Monday, 24 July 2017 12:18

Focus on: Fairfield waste education for multi-unit dwellings

Recycling bins with new signage and tagging system Recycling bins with new signage and tagging system Fairfield City Council

Background

As Western Sydney becomes more urbanised, higher density multi-unit dwellings (MUDs) are becoming more commonplace.

MUDs present a number of challenges for the provision of local waste services, not least because they produce large amounts of waste in a small footprint.

As a more affordable form of housing, MUDs tend to have a higher proportion of rental tenants and higher resident turnover than other types of dwellings. This is problematic from a waste education perspective as short-term tenancy makes it difficult to maintain high levels of waste literacy.

In the case of high migration areas such as Fairfield City Council, this phenomenon is accentuated by large numbers of international migrants who may not be familiar with local waste practices.

Fairfield City Council provides a mix of weekly and fortnightly co-mingled recycling service to all MUDs across the LGA, however recycling rates and contamination of recycling bins in these dwellings has historically been high.

In the worst cases, bins are overflowing when presented at the kerbside, kerbside illegal dumping is prevalent, and bin bays are not maintained in a clean state.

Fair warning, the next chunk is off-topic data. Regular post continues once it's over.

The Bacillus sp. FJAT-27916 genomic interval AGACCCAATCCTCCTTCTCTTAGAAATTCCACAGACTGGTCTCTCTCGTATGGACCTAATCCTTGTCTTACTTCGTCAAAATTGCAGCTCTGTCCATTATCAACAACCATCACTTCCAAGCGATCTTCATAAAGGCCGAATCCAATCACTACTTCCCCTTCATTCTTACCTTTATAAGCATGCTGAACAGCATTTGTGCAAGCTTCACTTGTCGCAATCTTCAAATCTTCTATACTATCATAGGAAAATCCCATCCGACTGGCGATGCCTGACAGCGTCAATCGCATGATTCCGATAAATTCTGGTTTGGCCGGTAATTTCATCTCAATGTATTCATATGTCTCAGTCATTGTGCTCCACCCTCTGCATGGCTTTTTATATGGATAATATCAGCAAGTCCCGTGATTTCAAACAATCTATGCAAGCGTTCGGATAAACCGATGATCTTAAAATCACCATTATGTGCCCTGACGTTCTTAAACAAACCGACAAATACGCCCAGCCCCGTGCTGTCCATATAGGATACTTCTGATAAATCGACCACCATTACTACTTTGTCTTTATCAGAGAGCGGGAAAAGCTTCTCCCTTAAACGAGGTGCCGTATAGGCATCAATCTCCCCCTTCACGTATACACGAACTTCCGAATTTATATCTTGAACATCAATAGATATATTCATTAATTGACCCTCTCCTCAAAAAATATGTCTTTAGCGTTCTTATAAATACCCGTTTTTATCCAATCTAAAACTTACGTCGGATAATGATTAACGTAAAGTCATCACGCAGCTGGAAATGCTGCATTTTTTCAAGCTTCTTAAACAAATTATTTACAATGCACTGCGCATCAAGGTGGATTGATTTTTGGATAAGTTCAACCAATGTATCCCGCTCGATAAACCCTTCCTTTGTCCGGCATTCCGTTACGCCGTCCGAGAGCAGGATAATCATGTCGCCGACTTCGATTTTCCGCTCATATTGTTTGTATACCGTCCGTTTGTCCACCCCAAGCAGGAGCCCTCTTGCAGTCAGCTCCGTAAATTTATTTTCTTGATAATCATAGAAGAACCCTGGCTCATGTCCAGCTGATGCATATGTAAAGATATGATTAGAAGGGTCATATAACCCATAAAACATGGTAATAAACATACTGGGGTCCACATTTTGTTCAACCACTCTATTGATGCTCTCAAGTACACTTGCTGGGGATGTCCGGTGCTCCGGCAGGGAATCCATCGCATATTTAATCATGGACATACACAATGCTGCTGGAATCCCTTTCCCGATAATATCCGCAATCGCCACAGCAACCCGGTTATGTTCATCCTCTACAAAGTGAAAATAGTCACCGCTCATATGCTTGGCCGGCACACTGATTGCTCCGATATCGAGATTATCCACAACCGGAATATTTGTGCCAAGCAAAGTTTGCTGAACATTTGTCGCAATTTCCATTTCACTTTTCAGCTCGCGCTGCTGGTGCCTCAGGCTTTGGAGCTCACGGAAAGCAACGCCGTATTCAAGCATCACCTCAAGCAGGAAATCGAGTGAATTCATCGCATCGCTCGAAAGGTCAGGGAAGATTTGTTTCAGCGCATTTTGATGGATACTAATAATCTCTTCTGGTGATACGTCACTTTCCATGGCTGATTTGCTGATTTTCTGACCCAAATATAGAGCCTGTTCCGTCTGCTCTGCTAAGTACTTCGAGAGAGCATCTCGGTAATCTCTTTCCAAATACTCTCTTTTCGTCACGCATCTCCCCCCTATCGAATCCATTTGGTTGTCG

An untidy MUD bin bay in Fairfield LGA before the MUD recycling program.

The program

In March 2015, Fairfield City Council appointed a dedicated education officer to work directly with MUDs with the aim of decreasing waste generation, increasing recycling rates, and reducing recycling contamination by 10 per cent.

While specific data on MUDs was unavailable prior to the project commencing, it was generally known that MUD recycling contamination rates were high, particularly in suburbs with large culturally and linguistically diverse (CALD) communities such as Cabramatta and Fairfield.

Therefore the MUDs project strategy has been designed and delivered in five stages, taking into account Fairfield City’s multiculturalism.

 

Stage 1 – Waste audit and data collection:

In order to establish the extent of recycling contamination and waste generation in MUDs across Fairfield City, Council commissioned an audit of about 650 MUDs across the LGA.

This audit compiled a list of MUDs in the LGA, and conducted visual inspections to determine contamination rates, levels of waste production, contamination hotspots, garbage and recycling bin capacity ratios, bin condition, and bin bay infrastructure.

Council also collected data from real estate agents, strata managers and body corporates, as these entities would become key partners in the effort to improve recycling and contamination rates.

This initial investigation gave Council a solid baseline to work with. It also gave insight into the local resident population, and the relationship between bin infrastructure and contamination rates.

 

Stage 2 – Waste education:

Once a baseline had been established, Council set to work developing a waste and recycling education program for both residents and the local property sector (strata managers, cleaners, body corporates and real estate agents).

Community education included the development of a range of educational materials such as a local waste and recycling guide, bin bay signage and bin stickers. Council staff also sought out face-to-face conversations with residents through door knocking.

Due to Fairfield City’s high linguistic diversity, all materials were image-based for ease of understanding. Translated waste and recycling guides were also developed for key languages spoken across the Fairfield LGA, including Vietnamese, Chinese, Assyrian and Arabic.